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Exhibition view in the Peenemünde Historical Technical Museum, 2023


The ruins of Peenemünde - Of the growth and decay of an armament landscape

Exhibition and publication project in collaboration with the Peenemünde Historical Technical Museum


February 2, 2023 to March 31, 2024 at the Peenemünde Historical Technical Museum


Coming soon at Quintus Verlag

About the project

The Peenemünde test sites, where the army and air force brought unmanned remote weapons with new types of propulsion to operational readiness during the Second World War, were a large-scale research facility with hundreds of laboratory and office buildings, workshops, test benches, production plants, 80 kilometres of rail network, roads, harbours, airfield, supply and disposal facilities, settlements and camps. These infrastructures made it possible for up to 12,000 people to live, work and realise highly ambitious projects in the previously scarcely populated north of the island. However, the war was not only prepared in Peenemünde, but also returned to the site through four Western Allied air raids. After the Wehrmacht had abandoned Peenemünde at the end of the war, the Red Army occupied the facilities, continued to use them for a short time, brought machines and entire building sections into their own country and blew up most of the remaining facilities. What was still usable was used to rebuild destroyed places in the region, and the rest disappeared into the green.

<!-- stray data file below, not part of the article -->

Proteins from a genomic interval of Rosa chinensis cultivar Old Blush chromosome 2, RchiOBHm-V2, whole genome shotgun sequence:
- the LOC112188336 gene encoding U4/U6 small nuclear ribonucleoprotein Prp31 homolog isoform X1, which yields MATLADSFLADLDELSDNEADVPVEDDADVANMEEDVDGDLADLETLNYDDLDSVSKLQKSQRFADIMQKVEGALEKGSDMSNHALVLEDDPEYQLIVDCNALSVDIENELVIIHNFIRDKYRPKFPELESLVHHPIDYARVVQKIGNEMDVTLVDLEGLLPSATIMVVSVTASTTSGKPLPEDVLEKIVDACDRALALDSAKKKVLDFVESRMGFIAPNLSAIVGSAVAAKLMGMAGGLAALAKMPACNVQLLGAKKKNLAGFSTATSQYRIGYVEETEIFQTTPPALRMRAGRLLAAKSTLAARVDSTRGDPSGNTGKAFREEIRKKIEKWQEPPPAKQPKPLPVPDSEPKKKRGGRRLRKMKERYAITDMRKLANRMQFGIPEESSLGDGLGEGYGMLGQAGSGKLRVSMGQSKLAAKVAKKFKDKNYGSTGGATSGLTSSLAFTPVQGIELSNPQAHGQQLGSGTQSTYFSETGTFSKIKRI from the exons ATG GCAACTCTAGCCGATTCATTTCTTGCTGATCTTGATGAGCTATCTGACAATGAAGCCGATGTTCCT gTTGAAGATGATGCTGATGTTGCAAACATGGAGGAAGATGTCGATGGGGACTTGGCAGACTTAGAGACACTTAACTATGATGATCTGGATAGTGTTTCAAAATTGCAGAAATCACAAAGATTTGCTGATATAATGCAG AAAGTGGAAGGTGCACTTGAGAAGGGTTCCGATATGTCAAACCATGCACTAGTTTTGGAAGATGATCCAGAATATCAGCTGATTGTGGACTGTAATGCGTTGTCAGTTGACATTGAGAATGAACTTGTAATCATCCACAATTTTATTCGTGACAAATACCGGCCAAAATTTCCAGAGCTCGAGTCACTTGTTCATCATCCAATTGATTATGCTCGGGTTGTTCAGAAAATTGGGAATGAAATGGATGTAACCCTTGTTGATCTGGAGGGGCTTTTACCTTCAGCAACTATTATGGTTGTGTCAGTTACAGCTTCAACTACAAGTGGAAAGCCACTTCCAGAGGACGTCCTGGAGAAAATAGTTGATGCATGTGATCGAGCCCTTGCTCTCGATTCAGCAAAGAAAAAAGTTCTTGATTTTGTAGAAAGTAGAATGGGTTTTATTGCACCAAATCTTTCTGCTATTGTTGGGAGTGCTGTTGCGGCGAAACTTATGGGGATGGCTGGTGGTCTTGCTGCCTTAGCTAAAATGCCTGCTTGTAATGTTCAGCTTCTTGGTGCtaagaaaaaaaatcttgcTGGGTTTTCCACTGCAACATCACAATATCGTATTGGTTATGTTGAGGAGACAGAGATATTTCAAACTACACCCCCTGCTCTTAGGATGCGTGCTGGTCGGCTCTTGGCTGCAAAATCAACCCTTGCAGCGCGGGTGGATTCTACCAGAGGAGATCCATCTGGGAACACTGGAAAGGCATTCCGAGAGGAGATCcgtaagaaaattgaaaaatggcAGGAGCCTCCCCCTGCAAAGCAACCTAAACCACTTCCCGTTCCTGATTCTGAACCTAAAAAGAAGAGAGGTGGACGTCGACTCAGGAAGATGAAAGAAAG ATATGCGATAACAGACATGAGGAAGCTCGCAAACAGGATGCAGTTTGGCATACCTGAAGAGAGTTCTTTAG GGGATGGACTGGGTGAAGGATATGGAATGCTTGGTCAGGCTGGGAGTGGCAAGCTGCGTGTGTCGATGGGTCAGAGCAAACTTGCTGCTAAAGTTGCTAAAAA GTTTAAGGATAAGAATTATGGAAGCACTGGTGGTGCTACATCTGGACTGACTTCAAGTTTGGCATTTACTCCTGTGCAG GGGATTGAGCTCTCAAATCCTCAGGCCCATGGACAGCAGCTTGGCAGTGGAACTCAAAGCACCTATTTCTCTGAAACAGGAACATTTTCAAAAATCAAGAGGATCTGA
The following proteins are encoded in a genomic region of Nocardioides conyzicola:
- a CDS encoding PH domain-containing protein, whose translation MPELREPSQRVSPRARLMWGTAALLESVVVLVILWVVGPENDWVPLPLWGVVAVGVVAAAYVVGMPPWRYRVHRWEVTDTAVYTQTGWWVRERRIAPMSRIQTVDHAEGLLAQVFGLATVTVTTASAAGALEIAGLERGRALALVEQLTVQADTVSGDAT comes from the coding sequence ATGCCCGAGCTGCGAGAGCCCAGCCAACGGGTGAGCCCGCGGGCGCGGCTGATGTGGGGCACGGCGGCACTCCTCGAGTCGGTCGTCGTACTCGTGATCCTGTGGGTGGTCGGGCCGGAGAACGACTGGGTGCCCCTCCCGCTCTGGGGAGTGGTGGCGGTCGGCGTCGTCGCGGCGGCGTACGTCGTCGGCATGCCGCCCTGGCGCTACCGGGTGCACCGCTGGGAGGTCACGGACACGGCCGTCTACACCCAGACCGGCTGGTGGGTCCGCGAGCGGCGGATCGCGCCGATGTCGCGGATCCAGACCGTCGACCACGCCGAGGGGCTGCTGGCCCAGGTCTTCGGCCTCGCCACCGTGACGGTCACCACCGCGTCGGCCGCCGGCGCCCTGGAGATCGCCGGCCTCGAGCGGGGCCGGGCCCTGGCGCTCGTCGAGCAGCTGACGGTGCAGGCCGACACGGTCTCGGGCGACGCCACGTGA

The new exhibition shows 47 large-format images by Berlin-based photographer Lorenz Kienzle, who captured the state of the ruined Peenemünde landscape in 2018/19 and 2022. They are juxtaposed with photos of the construction and operation of the facilities. On a third level, objects are on display - both structural relics and ground finds from the surroundings of these facilities, such as technical devices, tools, everyday objects or material witnesses of the war. The combination of these types of exhibits points to the value of Peenemünde's historical landscape for understanding history and makes visible the work and life of the thousands of people who did not work at exposed sites - and many of them under duress. In addition, the exhibition presents the cultural studies and archaeological approach to Peenemünde's history, which complements the historiographical methods. How do archaeologists research a place of modernity? What questions arise from a material approach, and what answers does it provide that written and pictorial sources cannot? The photographs of the ruins encourage reflections on how man has reshaped the landscape and how arrogant and ephemeral was the claim to win the Second World War with advanced weaponry. The exhibition aims to create an equally scientific and aesthetic approach to the historical site of Peenemünde.

Text: Michael Gericke